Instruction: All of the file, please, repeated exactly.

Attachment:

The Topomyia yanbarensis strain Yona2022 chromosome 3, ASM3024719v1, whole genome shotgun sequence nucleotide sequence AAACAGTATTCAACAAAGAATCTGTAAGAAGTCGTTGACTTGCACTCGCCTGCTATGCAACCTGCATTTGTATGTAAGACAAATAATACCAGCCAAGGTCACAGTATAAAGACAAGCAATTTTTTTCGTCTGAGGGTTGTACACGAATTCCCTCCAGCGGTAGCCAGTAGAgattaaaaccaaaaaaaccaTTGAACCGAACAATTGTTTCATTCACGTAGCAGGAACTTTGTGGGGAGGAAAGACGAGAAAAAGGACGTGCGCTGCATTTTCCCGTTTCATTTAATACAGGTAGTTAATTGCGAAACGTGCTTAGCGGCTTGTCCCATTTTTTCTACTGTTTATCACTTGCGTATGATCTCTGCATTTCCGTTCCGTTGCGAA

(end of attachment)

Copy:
The Topomyia yanbarensis strain Yona2022 chromosome 3, ASM3024719v1, whole genome shotgun sequence nucleotide sequence AAACAGTATTCAACAAAGAATCTGTAAGAAGTCGTTGACTTGCACTCGCCTGCTATGCAACCTGCATTTGTATGTAAGACAAATAATACCAGCCAAGGTCACAGTATAAAGACAAGCAATTTTTTTCGTCTGAGGGTTGTACACGAATTCCCTCCAGCGGTAGCCAGTAGAgattaaaaccaaaaaaaccaTTGAACCGAACAATTGTTTCATTCACGTAGCAGGAACTTTGTGGGGAGGAAAGACGAGAAAAAGGACGTGCGCTGCATTTTCCCGTTTCATTTAATACAGGTAGTTAATTGCGAAACGTGCTTAGCGGCTTGTCCCATTTTTTCTACTGTTTATCACTTGCGTATGATCTCTGCATTTCCGTTCCGTTGCGAA